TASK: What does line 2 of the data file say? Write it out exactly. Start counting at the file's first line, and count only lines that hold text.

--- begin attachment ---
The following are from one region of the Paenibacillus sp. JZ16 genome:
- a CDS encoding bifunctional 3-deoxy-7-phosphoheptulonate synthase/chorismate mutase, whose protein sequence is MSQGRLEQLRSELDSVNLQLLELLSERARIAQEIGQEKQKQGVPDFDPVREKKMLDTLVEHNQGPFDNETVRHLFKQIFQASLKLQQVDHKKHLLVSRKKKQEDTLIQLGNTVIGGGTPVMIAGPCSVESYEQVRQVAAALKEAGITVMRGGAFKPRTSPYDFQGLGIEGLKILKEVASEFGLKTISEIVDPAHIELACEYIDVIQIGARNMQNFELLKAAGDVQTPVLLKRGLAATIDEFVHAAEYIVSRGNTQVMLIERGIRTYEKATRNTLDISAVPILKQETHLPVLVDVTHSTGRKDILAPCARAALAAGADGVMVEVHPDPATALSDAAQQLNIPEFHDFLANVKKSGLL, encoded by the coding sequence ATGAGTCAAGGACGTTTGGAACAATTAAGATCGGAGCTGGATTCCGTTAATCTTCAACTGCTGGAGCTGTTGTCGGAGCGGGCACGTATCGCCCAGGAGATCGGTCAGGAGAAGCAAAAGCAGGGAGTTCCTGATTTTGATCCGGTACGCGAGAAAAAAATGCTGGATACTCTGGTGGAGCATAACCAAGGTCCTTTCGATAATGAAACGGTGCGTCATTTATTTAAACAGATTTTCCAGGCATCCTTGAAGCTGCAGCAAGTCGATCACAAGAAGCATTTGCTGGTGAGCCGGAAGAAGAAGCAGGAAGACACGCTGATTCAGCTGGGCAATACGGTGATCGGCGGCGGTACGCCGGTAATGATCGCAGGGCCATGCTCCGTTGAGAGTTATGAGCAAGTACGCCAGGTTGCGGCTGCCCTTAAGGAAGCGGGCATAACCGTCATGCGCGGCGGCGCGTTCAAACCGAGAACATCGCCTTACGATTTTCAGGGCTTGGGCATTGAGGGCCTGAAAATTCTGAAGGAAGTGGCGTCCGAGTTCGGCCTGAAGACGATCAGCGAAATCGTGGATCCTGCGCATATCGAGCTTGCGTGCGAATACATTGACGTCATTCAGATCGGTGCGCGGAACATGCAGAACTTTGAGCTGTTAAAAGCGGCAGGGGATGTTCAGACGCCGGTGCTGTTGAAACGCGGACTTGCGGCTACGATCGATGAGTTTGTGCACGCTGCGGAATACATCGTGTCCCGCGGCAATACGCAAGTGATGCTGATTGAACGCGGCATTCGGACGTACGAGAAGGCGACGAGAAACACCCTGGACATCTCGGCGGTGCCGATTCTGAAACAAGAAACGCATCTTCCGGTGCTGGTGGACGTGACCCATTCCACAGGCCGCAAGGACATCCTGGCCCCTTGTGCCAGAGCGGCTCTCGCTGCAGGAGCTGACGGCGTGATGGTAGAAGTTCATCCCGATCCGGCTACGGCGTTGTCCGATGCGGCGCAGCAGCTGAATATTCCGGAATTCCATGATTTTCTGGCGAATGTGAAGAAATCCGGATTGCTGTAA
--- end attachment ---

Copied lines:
- a CDS encoding bifunctional 3-deoxy-7-phosphoheptulonate synthase/chorismate mutase, whose protein sequence is MSQGRLEQLRSELDSVNLQLLELLSERARIAQEIGQEKQKQGVPDFDPVREKKMLDTLVEHNQGPFDNETVRHLFKQIFQASLKLQQVDHKKHLLVSRKKKQEDTLIQLGNTVIGGGTPVMIAGPCSVESYEQVRQVAAALKEAGITVMRGGAFKPRTSPYDFQGLGIEGLKILKEVASEFGLKTISEIVDPAHIELACEYIDVIQIGARNMQNFELLKAAGDVQTPVLLKRGLAATIDEFVHAAEYIVSRGNTQVMLIERGIRTYEKATRNTLDISAVPILKQETHLPVLVDVTHSTGRKDILAPCARAALAAGADGVMVEVHPDPATALSDAAQQLNIPEFHDFLANVKKSGLL, encoded by the coding sequence ATGAGTCAAGGACGTTTGGAACAATTAAGATCGGAGCTGGATTCCGTTAATCTTCAACTGCTGGAGCTGTTGTCGGAGCGGGCACGTATCGCCCAGGAGATCGGTCAGGAGAAGCAAAAGCAGGGAGTTCCTGATTTTGATCCGGTACGCGAGAAAAAAATGCTGGATACTCTGGTGGAGCATAACCAAGGTCCTTTCGATAATGAAACGGTGCGTCATTTATTTAAACAGATTTTCCAGGCATCCTTGAAGCTGCAGCAAGTCGATCACAAGAAGCATTTGCTGGTGAGCCGGAAGAAGAAGCAGGAAGACACGCTGATTCAGCTGGGCAATACGGTGATCGGCGGCGGTACGCCGGTAATGATCGCAGGGCCATGCTCCGTTGAGAGTTATGAGCAAGTACGCCAGGTTGCGGCTGCCCTTAAGGAAGCGGGCATAACCGTCATGCGCGGCGGCGCGTTCAAACCGAGAACATCGCCTTACGATTTTCAGGGCTTGGGCATTGAGGGCCTGAAAATTCTGAAGGAAGTGGCGTCCGAGTTCGGCCTGAAGACGATCAGCGAAATCGTGGATCCTGCGCATATCGAGCTTGCGTGCGAATACATTGACGTCATTCAGATCGGTGCGCGGAACATGCAGAACTTTGAGCTGTTAAAAGCGGCAGGGGATGTTCAGACGCCGGTGCTGTTGAAACGCGGACTTGCGGCTACGATCGATGAGTTTGTGCACGCTGCGGAATACATCGTGTCCCGCGGCAATACGCAAGTGATGCTGATTGAACGCGGCATTCGGACGTACGAGAAGGCGACGAGAAACACCCTGGACATCTCGGCGGTGCCGATTCTGAAACAAGAAACGCATCTTCCGGTGCTGGTGGACGTGACCCATTCCACAGGCCGCAAGGACATCCTGGCCCCTTGTGCCAGAGCGGCTCTCGCTGCAGGAGCTGACGGCGTGATGGTAGAAGTTCATCCCGATCCGGCTACGGCGTTGTCCGATGCGGCGCAGCAGCTGAATATTCCGGAATTCCATGATTTTCTGGCGAATGTGAAGAAATCCGGATTGCTGTAA